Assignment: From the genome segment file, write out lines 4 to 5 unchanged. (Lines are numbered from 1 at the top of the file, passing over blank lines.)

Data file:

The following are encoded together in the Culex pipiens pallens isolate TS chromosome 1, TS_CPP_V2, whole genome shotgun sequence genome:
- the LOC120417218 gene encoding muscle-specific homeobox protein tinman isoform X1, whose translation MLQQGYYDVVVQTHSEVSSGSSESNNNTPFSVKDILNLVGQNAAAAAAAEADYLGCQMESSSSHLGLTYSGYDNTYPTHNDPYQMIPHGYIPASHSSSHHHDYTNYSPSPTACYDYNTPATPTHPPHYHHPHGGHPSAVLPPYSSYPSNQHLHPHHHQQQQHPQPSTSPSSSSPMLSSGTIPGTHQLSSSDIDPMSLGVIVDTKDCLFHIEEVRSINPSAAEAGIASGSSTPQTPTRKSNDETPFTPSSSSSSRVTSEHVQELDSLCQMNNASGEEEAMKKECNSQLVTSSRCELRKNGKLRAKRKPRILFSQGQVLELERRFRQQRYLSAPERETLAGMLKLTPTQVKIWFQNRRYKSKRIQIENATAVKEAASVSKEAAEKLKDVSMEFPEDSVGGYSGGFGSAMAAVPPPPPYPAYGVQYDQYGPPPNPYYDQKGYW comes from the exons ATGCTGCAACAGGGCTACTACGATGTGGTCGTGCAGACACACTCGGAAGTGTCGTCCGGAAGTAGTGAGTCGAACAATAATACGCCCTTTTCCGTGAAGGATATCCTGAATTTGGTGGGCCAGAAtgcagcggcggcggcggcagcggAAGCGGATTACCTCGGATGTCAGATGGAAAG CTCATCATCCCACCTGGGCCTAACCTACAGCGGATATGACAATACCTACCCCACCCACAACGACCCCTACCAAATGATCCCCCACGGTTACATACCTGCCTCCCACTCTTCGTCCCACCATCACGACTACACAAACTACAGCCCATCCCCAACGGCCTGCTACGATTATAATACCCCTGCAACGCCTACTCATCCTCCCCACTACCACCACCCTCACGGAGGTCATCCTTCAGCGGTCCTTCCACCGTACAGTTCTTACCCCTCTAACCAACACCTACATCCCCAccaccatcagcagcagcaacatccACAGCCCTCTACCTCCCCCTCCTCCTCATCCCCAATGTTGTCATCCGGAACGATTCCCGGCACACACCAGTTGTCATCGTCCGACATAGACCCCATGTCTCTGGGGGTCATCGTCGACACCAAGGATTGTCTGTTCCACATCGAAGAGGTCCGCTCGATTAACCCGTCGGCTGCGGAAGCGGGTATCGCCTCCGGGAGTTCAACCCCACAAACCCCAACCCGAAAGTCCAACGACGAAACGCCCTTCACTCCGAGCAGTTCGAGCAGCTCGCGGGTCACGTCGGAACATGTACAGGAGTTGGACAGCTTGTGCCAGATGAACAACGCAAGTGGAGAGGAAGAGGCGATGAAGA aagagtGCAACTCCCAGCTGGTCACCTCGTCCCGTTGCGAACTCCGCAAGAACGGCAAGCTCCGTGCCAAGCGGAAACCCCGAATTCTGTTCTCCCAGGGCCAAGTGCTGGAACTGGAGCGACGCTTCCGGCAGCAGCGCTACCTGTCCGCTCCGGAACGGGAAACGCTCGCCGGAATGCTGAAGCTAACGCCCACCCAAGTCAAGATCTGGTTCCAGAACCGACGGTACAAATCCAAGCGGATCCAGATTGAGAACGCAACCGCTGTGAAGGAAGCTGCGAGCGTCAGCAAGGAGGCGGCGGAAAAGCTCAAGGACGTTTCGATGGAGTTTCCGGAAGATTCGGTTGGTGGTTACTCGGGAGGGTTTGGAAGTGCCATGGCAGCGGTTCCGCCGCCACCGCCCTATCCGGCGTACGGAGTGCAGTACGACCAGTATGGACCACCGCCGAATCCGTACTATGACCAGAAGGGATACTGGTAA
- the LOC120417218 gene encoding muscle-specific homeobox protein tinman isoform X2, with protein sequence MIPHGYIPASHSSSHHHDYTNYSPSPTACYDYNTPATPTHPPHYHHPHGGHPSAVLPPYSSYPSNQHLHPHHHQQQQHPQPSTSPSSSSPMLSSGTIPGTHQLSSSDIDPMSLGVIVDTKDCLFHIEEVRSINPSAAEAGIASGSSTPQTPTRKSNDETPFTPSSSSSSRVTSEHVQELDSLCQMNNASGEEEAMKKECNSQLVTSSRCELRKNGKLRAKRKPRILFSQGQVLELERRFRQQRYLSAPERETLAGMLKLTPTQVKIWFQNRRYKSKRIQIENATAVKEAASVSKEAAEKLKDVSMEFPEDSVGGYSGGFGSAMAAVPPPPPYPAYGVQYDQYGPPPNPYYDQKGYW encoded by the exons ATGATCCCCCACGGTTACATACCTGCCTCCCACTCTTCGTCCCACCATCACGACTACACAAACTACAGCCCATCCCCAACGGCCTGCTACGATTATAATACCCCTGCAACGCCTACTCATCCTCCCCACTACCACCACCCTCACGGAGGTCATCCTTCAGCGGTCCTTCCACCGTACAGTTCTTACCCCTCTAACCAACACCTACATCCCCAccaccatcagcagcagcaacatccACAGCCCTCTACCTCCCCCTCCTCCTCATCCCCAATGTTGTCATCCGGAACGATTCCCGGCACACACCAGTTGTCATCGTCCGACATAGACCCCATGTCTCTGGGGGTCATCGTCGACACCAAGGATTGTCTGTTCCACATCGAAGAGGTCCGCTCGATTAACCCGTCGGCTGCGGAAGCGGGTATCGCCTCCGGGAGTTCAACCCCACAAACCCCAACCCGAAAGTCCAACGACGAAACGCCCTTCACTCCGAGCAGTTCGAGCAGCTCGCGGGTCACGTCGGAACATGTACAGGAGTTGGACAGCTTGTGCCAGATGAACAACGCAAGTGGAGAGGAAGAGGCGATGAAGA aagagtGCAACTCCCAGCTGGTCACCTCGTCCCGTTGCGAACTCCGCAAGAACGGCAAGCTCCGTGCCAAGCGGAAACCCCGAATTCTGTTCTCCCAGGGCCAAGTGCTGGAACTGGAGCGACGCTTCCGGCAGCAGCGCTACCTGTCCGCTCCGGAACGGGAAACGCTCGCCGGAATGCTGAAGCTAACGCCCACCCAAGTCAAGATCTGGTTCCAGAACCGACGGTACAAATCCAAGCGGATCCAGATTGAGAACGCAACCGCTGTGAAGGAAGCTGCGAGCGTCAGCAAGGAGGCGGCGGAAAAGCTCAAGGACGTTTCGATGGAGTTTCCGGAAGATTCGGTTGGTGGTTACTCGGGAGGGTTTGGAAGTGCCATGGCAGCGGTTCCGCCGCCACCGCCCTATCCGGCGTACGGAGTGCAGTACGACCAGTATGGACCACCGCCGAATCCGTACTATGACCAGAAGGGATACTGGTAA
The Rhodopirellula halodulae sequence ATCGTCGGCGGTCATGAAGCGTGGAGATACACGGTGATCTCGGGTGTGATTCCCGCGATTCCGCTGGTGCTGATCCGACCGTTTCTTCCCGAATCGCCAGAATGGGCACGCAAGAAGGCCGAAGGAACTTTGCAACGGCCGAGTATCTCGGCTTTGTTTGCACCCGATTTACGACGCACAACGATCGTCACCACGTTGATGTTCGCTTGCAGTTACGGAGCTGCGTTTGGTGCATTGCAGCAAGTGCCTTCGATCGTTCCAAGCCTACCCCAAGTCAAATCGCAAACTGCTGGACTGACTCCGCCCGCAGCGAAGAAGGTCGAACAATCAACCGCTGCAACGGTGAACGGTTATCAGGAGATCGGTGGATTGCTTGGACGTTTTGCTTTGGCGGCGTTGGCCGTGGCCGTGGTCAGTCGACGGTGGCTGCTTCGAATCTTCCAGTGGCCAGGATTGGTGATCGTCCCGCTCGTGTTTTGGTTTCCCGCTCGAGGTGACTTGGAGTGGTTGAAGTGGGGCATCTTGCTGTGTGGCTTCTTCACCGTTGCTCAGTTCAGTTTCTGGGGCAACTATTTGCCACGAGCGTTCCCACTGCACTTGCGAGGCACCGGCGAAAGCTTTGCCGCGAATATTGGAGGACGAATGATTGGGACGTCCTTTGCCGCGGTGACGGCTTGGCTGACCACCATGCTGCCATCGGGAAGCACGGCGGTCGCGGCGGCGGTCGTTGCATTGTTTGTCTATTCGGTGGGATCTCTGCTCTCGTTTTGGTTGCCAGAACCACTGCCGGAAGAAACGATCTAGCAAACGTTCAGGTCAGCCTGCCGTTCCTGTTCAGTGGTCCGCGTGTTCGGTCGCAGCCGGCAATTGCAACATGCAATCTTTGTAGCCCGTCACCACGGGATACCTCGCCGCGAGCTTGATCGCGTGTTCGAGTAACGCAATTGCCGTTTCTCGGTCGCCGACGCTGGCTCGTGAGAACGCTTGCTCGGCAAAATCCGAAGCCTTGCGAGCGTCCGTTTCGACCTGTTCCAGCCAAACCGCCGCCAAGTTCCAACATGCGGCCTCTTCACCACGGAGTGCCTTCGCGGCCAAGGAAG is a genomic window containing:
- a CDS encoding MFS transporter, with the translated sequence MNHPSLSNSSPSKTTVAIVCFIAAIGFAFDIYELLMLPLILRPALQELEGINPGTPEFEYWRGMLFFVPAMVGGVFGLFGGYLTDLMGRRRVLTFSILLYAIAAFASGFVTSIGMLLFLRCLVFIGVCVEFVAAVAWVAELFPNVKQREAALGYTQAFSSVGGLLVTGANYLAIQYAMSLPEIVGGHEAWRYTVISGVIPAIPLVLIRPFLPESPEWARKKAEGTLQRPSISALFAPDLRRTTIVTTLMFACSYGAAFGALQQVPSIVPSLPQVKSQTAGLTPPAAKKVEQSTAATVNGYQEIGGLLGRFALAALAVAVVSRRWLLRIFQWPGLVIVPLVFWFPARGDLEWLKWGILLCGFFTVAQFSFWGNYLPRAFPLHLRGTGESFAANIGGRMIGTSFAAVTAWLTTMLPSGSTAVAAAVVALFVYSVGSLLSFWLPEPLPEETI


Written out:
The Rhodopirellula halodulae sequence ATCGTCGGCGGTCATGAAGCGTGGAGATACACGGTGATCTCGGGTGTGATTCCCGCGATTCCGCTGGTGCTGATCCGACCGTTTCTTCCCGAATCGCCAGAATGGGCACGCAAGAAGGCCGAAGGAACTTTGCAACGGCCGAGTATCTCGGCTTTGTTTGCACCCGATTTACGACGCACAACGATCGTCACCACGTTGATGTTCGCTTGCAGTTACGGAGCTGCGTTTGGTGCATTGCAGCAAGTGCCTTCGATCGTTCCAAGCCTACCCCAAGTCAAATCGCAAACTGCTGGACTGACTCCGCCCGCAGCGAAGAAGGTCGAACAATCAACCGCTGCAACGGTGAACGGTTATCAGGAGATCGGTGGATTGCTTGGACGTTTTGCTTTGGCGGCGTTGGCCGTGGCCGTGGTCAGTCGACGGTGGCTGCTTCGAATCTTCCAGTGGCCAGGATTGGTGATCGTCCCGCTCGTGTTTTGGTTTCCCGCTCGAGGTGACTTGGAGTGGTTGAAGTGGGGCATCTTGCTGTGTGGCTTCTTCACCGTTGCTCAGTTCAGTTTCTGGGGCAACTATTTGCCACGAGCGTTCCCACTGCACTTGCGAGGCACCGGCGAAAGCTTTGCCGCGAATATTGGAGGACGAATGATTGGGACGTCCTTTGCCGCGGTGACGGCTTGGCTGACCACCATGCTGCCATCGGGAAGCACGGCGGTCGCGGCGGCGGTCGTTGCATTGTTTGTCTATTCGGTGGGATCTCTGCTCTCGTTTTGGTTGCCAGAACCACTGCCGGAAGAAACGATCTAGCAAACGTTCAGGTCAGCCTGCCGTTCCTGTTCAGTGGTCCGCGTGTTCGGTCGCAGCCGGCAATTGCAACATGCAATCTTTGTAGCCCGTCACCACGGGATACCTCGCCGCGAGCTTGATCGCGTGTTCGAGTAACGCAATTGCCGTTTCTCGGTCGCCGACGCTGGCTCGTGAGAACGCTTGCTCGGCAAAATCCGAAGCCTTGCGAGCGTCCGTTTCGACCTGTTCCAGCCAAACCGCCGCCAAGTTCCAACATGCGGCCTCTTCACCACGGAGTGCCTTCGCGGCCAAGGAAG is a genomic window containing:
- a CDS encoding MFS transporter, with the translated sequence MNHPSLSNSSPSKTTVAIVCFIAAIGFAFDIYELLMLPLILRPALQELEGINPGTPEFEYWRGMLFFVPAMVGGVFGLFGGYLTDLMGRRRVLTFSILLYAIAAFASGFVTSIGMLLFLRCLVFIGVCVEFVAAVAWVAELFPNVKQREAALGYTQAFSSVGGLLVTGANYLAIQYAMSLPEIVGGHEAWRYTVISGVIPAIPLVLIRPFLPESPEWARKKAEGTLQRPSISALFAPDLRRTTIVTTLMFACSYGAAFGALQQVPSIVPSLPQVKSQTAGLTPPAAKKVEQSTAATVNGYQEIGGLLGRFALAALAVAVVSRRWLLRIFQWPGLVIVPLVFWFPARGDLEWLKWGILLCGFFTVAQFSFWGNYLPRAFPLHLRGTGESFAANIGGRMIGTSFAAVTAWLTTMLPSGSTAVAAAVVALFVYSVGSLLSFWLPEPLPEETI